Everyday I see countless ways that early humans learned from what was simply in front of their eyes. My “neighborhood” is desert; few animals are out by day, but if I show up in early morning, on a muddy or snowy day, the number of animal tracks is astounding. Even with my feeble knowledge (which you can bet would quickly increase if I were looking for food) a source of “symbols” and “time” is apparent. These ideas are VISIBLE: specific tracks record an animal’s presence, even though it is “invisible” at this moment. Time can be seen in the spatial distribution of tracks, the medium of clay or sand, ice or snow, in the patterns of track overlays and in beginnings and endings.

For me, there is no discontinuity or “magic” in human evolution; no intervention by supernatural entities or aliens, because there is no need to resort to these props. Humans accumulated a working knowledge of many environments; that knowledge is both specific (tropical forest / mountain valleys) but also general, because the Laws of Nature apply to every environment. The rapidity of technical advancement depended on where you lived (you have to have resources) a few “little bit smarter” individuals, and the opportunity to beg, borrow, steal, or copy the tools, skills and materials in use by both animals and other people. Techno Culture makes our human world different to previous apes.


See also:

The Use of Tools by Human and Non-human Primates

A. Berthelet and J. Chavaillon



Trivial Pursuits / Words vs. Images Re-Post

It’s hard to describe thinking in pictures, because it’s not like looking through snapshots or image files. Intuition places them on a “screen” just in front of my ears that slices across my head vertically. (Think of an old-fashioned slide viewer.) There is no structure like that in the brain. That “plane” must be a construct that my brain has come up with to focus on the images.

The activity of seeing as a visual thinker cannot be like seeing with eyes: there are no eyes inside brain. It’s totally dark. “Images” are reconstituted from memory; visual memory is like one continuous steam from which snippets can be viewed, or discrete snapshots snatched. These images are not bound by a time sequence: one picture may elicit a related picture – related by color, time of day, object content, individual people, or any quality that indicates a pattern. These patterns are not cast in concrete, but appear and disappear, form new connections, or join other “themes.” I think this availability of non-linear connections is how much intuitive art and technology arises; not art that seeks to duplicate an environmental structure or presents sentimental, socially-contrived stories and lessons, but which brings forth deep and ancient floodwaters, springs and wells of experience in human evolution. What is obvious is that beginning with the cave art of thousands of years ago, and continuing through the present, visual thinking has been vital to humankind. Long before words became indispensable social tools, the manipulation and application of images to understand the “real world” has been primary to human culture.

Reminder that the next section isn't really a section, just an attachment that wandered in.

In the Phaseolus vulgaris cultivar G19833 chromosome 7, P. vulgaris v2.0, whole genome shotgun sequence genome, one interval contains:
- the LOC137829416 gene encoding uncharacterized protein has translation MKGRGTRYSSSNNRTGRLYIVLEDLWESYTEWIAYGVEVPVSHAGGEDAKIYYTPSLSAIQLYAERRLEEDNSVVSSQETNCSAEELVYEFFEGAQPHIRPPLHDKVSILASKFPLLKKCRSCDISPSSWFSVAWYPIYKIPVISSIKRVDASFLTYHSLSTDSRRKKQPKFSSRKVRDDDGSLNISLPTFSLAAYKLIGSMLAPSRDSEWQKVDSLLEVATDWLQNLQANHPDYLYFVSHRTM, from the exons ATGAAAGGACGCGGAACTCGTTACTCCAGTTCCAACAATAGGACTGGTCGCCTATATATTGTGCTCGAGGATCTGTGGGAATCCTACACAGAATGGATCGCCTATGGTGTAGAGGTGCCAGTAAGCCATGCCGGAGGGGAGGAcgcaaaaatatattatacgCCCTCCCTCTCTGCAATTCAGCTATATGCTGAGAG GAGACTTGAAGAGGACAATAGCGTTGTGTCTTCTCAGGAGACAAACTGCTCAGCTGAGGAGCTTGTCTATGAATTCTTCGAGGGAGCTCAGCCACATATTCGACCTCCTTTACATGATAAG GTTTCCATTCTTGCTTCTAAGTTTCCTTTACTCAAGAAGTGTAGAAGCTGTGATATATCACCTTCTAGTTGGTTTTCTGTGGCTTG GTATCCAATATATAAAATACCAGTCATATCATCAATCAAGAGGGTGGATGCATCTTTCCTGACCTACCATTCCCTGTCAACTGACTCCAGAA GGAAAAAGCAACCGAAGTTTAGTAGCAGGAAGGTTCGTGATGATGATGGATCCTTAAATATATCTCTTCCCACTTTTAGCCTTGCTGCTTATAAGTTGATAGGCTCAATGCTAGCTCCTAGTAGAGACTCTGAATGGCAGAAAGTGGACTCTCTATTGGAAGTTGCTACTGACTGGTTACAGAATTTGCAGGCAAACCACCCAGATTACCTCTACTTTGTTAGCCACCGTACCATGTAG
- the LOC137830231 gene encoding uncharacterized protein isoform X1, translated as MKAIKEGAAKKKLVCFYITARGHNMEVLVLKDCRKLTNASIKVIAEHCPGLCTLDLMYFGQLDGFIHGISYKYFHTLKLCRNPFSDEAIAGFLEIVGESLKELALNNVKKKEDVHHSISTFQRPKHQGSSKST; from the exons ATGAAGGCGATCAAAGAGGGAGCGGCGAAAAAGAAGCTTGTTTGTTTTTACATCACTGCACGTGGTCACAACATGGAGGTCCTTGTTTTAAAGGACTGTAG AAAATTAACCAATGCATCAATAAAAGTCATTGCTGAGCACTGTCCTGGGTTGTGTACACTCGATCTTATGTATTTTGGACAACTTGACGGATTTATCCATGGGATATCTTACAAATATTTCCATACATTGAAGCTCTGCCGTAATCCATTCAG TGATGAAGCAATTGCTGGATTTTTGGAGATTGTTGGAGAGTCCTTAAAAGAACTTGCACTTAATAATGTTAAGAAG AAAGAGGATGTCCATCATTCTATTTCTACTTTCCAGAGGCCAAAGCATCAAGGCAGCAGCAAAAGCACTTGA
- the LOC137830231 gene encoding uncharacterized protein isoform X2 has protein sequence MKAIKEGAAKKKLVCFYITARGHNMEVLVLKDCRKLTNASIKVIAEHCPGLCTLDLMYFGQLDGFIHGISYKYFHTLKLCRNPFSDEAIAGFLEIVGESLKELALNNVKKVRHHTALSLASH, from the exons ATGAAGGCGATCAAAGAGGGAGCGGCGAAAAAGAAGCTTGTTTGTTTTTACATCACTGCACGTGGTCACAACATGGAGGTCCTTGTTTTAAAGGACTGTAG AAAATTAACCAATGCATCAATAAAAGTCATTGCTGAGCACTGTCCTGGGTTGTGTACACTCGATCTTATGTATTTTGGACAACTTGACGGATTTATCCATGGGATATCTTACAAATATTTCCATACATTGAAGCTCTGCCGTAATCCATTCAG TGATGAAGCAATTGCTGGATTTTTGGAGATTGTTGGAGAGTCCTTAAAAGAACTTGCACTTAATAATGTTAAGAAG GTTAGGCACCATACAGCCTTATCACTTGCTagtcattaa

Arguments are often made that development of verbal language was the critical leap into the supremacy of Homo sapiens; that our supreme evolutionary path of emerges from the bumps and measurements of silent skulls by anthropologists. There is an embarrassing gulf between Archaic Homo sapiens, and the first written examples of language that we have, dating to only 5,000 years ago.

Modern social humans look at this gap and assume that “language” means words; words mean concepts; advanced concepts are abstract, and that Archaic Homo sapiens (who more closely resemble Neanderthals than they do modern humans), conquered the world by using abstract verbal concepts, because using words is the sophisticated, powerful, and “brainy” way to go. What a mistake!